When they told me my first child was due on Dec. 18, I thought, “Oh, hey someone else I knew was due on Dec.18,” and then I remembered that it was me and I was born on Christmas Day, as was my maternal grandfather – and indeed my first child was born on Christmas Eve, causing my then-husband to remark as we left the hospital, “Hey, parking was free, good one.”
It was a magical time.
I didn’t plan it that way at all. My math skills are so poor that had I set out to have a Christmas baby, my baby would have been born in July. Although, really, I’m so insecure about my math skills that had that kind of stunt-birth truly been my aim, I’d likely still be sitting on the edge of the bed gestating over and over again on my fingers. There I’d be, ovulating with the thumb, counting from there, feeling blessed as I counted that the months of a human pregnancy are less than the sum of my two hands, thinking it must be tough for elephants, then just thinking about elephants and their stumpy digits – do elephants have digits? – and then forgetting which month I was on and starting all over again.
I thought about this about six months back when my friend, comic and writer Charlie Demers announced that his wife, Cara Ng, a project director at the University of British Columbia, was expecting a baby on Dec. 22. Their news was met with a wave of condolences from many of their friends and some veiled accusations that the two of them had indulged in some pretty inconsiderate March sex.
Happy birthday to all the lucky Christmas babies, I say. We who never had to go to school on our birthdays, and who get that perverse appetite for pity people have sated at a young age (if I had a present for every time I’ve been asked, “But what about presents?” in an alarmed tone, I’d have a stadium full of presents – which is pretty much what every middle-class child in North America gets anyway).
I don’t recall feeling I was missing out because my birthday was on Christmas Day, but then my mother made a point of organizing a lot of special activities for me to do on my birthday – like peeling potatoes.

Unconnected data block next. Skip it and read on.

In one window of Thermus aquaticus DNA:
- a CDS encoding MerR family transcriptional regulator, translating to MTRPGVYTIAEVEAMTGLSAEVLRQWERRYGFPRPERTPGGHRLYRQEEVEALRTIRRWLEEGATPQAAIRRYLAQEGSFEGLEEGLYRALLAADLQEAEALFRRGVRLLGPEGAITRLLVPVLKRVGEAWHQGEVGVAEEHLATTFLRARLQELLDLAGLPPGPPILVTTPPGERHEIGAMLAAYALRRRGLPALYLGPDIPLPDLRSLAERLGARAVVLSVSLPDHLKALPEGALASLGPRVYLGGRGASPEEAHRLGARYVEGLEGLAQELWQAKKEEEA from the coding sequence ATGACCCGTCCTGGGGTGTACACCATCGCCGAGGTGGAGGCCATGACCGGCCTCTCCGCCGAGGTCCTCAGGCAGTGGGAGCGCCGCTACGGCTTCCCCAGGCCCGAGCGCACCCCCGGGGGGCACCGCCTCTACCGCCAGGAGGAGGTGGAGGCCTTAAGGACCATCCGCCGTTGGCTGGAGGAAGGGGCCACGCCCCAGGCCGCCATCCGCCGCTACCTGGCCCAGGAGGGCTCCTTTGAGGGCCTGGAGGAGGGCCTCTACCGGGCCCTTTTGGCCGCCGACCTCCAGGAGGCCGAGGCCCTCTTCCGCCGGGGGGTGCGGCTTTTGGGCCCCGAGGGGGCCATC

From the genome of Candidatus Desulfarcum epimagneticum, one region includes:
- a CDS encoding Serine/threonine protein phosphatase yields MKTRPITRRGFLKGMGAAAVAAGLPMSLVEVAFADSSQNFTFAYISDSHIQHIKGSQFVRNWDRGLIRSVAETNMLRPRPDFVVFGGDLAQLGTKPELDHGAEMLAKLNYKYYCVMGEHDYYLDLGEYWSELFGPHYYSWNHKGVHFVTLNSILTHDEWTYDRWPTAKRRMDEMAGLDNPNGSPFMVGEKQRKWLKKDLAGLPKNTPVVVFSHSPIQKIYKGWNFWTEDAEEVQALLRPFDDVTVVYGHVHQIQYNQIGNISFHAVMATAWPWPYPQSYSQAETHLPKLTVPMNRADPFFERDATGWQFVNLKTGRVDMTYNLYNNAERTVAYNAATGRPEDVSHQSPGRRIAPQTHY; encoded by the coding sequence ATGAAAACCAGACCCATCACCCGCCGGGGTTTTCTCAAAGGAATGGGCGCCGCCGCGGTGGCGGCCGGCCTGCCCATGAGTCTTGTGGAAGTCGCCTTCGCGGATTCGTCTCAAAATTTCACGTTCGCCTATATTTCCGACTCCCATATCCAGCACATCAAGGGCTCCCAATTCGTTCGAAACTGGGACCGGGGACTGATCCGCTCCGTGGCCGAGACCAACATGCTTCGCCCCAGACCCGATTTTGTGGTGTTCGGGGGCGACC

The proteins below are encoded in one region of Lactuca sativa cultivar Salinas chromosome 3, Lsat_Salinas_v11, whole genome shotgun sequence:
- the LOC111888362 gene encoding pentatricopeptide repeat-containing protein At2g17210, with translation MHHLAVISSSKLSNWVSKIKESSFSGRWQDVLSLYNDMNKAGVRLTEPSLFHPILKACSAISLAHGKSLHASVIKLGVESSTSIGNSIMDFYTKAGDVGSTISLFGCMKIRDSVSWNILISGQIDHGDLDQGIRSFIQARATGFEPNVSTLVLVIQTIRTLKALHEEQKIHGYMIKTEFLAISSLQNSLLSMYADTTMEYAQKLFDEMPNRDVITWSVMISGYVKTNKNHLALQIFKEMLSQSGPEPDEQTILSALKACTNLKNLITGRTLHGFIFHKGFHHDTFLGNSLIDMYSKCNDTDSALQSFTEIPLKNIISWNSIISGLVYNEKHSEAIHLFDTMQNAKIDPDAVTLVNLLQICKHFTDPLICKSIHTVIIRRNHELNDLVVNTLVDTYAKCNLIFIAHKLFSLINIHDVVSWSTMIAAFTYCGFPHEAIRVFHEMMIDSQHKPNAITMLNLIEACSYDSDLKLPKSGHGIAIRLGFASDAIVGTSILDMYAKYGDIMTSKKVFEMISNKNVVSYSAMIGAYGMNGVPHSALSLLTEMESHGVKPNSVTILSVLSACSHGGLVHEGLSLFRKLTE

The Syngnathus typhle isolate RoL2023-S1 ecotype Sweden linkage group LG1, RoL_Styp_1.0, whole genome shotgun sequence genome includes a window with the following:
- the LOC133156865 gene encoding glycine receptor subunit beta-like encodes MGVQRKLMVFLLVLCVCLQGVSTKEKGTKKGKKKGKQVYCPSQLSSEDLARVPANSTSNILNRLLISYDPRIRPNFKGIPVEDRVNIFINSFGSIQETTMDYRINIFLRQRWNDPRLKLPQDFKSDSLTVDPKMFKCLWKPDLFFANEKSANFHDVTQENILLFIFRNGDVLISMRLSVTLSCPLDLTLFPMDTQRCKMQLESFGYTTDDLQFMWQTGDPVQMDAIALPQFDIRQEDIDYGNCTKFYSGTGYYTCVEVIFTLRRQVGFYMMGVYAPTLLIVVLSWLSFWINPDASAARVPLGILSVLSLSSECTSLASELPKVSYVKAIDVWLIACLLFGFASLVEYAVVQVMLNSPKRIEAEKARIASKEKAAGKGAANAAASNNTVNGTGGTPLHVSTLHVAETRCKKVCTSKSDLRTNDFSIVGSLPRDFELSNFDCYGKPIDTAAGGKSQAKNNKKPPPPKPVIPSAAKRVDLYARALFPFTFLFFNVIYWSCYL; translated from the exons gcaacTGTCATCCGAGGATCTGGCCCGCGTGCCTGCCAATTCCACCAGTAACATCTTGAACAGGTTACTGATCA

There was also this fun game my family played where everyone carried on as though they’d forgotten it was my birthday until all the wrapping paper had been burned in the fireplace and all the weird discounted chocolates my grandmother had sent from South Africa had been pierced in the middle by a rightly suspicious finger ... at which point someone would pretend they’d just remembered it was my birthday and wish me a happy birthday apologetically. Oh, how we would laugh!
Was that game a lie? Maybe. I don’t care. The only lie you shouldn’t tell a child at Christmas is marzipan. It is true that I was always the child who got to put the angel on the top of the tree when the tree went up.
I was the one who got to put rubber baby Jesus in the manger on the 25th – removing our Saviour him from whatever ignominious spot he had been stashed for safekeeping while the three wise men made their circuitous month-long journey around the house, up and down the stairs, joined occasionally by all-green army men and a colourful plastic menagerie engaging in some fierce battles, before joining us in the bath.
Sometimes the camels were galled, sore-footed, refractory, lying down in the melting snow. Sometimes they were happy and soapy and drifting toward the tap end and Mary rerode into Bethlehem on a gorilla. Sometimes rubber baby Jesus slept behind the mandarin-box-come-stable we’d laid out and strawed up. Sometimes he would bide his time on an ashtray on the mantel.
He did not fuss, I noticed. He understood that this is what it meant to be born on an occasion, not a mere date.
I cannot think of a better time for Charlie and Cara’s baby to be born, which is when she will be in the same city I was born, as a matter of fact.
“We’re thinking of naming the baby ‘Vancouver,’ because she’ll be half white, half Chinese, and we can’t really afford her,” Charlie has said. Every single thing about this seems perfect to me. Merry Christmas.